Recloose ReclooseEarly Works
8.1 / 10
- Artista: Recloose,
The title “Early Works” can be somewhat deceiving, in the way that Matthew Chicoine’s career as a producer started around 1998, and, no matter how prolific and excellent it has been so far, it still isn’t long like those of the pioneers and great legends of Detroit techno. Recloose is, at most, an outstanding member of the city’s third generation that took the baton from Claude Young, Kenny Larkin and Carl Craig, and there is still quite some space for him to grow. Much of the material on “Early Works” isn’t even 8 years old, and cannot yet understood an exercise of archaeology like the ones Rush Hour has done on previous anthologies of real veterans like Anthony ‘Shake’ Shakir, Daniel Wang or the aforementioned Larkin. But this marvellous CD –or, if you prefer, the two sample 12”s released earlier by the Dutch label with material taken from the deepest vaults– does accomplish a mission that couldn’t be postponed: to do Recloose justice, as one of the great techno masters of the past decade –always with a sound invaded by house and other deep aromas–, before it’s too late. In truth, you have to have been very much into the techno scene for several years in order to understand the pertinence of this record. Recloose could have been important, one of those artists called upon incessantly for DJ duties, remix work or the release of three tracks on 12” for any first-rate label, but an incomplete interpretation of the facts leaves him, for now, as a rare one-hit wonder of techno, the man who everybody talked about after he released garage bomb “Can’t Take It”, sung by a very young Dwele, and who, instead of taking of, disappeared right after that.
Recloose never disappeared, in fact. He released a studio album on Studio !K7 in a co-production with Planet E, the praiseworthy “Cardiology” (2002), and all the reviews were great. He always kept the support of his mentor, Carl Craig, his skills at fusing dub, jazz, garage and shining techno has always been acknowledged, but maybe he couldn’t find his place after “Can’t Take It”, or the scene –which was becoming more European, little by little, fixating on German references like Kompakt or Playhouse– didn’t have time for the poetry and maximum purity of Detroit. It was the opposite of Isolée: one hit ( “Beau Mot Page”) that led to an album ( “Rest”) and to a meteoric career. It wasn’t that Recloose’s career slowed down –there are three more albums, a lot more singles and all of them of the highest quality–, but the audience that should have supported him didn’t pay attention. That’s why this “Early Works” is necessary, and it would have been had it been called “Retrospective” or “Compilation” (on the sticker on the sleeve it even says “best of”): it focuses on the years around “Can’t Take It” –between 1998 and 2003, approximately–, but its ultimate mission isn’t to dig out the past, but to reactivate a whole career. Nobody could have done that better than Rush Hour, and only one thing is missing from this artefact: more information, some text, apart from the origin of each track. Because even though the music speaks for itself, Recloose deserves a more passionate and argued defence.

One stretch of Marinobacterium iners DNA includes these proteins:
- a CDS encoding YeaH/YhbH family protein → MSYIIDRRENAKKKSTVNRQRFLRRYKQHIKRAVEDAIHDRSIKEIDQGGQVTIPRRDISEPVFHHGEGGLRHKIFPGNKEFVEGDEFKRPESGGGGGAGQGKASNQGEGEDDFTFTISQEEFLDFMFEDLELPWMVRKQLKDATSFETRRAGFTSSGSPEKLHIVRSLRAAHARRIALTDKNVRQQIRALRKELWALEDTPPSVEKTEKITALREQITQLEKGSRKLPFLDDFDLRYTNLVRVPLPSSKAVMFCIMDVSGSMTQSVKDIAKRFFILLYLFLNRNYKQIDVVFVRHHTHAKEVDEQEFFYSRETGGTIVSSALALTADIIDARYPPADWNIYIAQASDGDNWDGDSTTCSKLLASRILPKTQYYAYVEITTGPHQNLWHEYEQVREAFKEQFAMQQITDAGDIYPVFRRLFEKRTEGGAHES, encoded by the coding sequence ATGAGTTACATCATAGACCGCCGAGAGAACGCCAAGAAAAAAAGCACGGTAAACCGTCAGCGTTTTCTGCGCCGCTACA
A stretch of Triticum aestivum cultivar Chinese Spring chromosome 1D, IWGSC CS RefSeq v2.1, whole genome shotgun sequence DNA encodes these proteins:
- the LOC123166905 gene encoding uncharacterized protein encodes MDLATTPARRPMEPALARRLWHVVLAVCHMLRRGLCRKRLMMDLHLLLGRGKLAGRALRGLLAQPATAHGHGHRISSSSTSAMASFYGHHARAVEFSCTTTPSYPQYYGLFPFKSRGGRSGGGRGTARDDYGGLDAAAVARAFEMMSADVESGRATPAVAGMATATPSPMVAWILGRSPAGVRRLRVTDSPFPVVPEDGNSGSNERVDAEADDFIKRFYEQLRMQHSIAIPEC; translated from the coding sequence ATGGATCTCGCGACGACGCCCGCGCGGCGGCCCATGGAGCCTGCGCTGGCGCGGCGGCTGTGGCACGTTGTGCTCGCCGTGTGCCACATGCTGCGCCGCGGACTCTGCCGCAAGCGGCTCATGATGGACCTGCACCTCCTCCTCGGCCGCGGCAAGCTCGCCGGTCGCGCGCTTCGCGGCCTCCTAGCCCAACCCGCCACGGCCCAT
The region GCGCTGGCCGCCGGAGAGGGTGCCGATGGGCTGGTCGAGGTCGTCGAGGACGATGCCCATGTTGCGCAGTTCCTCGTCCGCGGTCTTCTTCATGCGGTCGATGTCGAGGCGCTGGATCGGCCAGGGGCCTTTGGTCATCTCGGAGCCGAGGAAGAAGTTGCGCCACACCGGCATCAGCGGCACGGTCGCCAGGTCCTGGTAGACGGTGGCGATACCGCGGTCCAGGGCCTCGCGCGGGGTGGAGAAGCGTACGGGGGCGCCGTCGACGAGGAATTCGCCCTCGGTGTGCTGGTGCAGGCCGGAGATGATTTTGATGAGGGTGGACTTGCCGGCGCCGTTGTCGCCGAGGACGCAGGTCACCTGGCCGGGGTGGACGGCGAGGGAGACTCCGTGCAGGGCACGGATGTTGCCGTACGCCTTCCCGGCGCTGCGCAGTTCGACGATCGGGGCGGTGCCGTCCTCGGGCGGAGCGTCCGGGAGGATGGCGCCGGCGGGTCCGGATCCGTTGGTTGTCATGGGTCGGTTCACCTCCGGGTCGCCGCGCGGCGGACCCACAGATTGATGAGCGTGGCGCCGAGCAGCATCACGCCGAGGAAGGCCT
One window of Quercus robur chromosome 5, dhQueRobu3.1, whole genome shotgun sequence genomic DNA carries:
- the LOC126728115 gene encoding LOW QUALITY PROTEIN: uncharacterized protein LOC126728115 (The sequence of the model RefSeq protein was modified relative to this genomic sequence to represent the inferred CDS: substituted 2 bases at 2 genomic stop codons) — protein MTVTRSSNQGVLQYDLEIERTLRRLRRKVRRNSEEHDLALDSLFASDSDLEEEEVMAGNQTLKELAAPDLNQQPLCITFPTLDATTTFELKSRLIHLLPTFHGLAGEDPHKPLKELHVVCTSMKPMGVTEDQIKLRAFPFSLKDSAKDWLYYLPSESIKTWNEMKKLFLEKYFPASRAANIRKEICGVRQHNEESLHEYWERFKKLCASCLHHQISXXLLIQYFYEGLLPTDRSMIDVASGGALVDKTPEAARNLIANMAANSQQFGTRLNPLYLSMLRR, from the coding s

Another great value of this compilation is the extraordinary quantity of unreleased material it contains: demos, rarities, up to seven tracks that hadn’t been released on CD or vinyl before. Some are interludes –but not “simple interludes”: the Latin to and fro of “Lagan”, the breaks of “Flotsam” and the jazz-drenched ambient of “Jetsam” are of superior quality–, and others are little miracles of the heart and technique like that slice of raw house called “Antares” or “Land Of The Lost Dance”, a techno-funk monster that could have been made by Scott Grooves. Everything here is selected carefully and with good taste, there is no questionable track on “Early Works”: the original demo of “Maui’s Lament” is proof that Recloose’s present level comes from maintaining the quality of the early days, that nothing is coincidental, and for those who didn’t know the material from before “Cardiology”, the tracks of the “Spelunking EP” released on Planet E are included – “Get There Tonight”, “Soul Clap 2000” and “Insomnia In Dub”, sewn with a golden thread that goes from Detroit soul to techno-dub and lazy downtempo–, the real Holy Grail of Recloose alongside “Absence Of One”, the jazzy B-side of the 12” of “Can’t Take It”. All in all this is a must-have for those who want to go further in the reactivation of the elegant side of Chicago and Detroit and understand that all this, from M. Pittmann to Omar-S, wouldn’t have been possible without the other, and that “the other” means Theo Parrish and Moodymann, but also Recloose. He was and still is on the same level.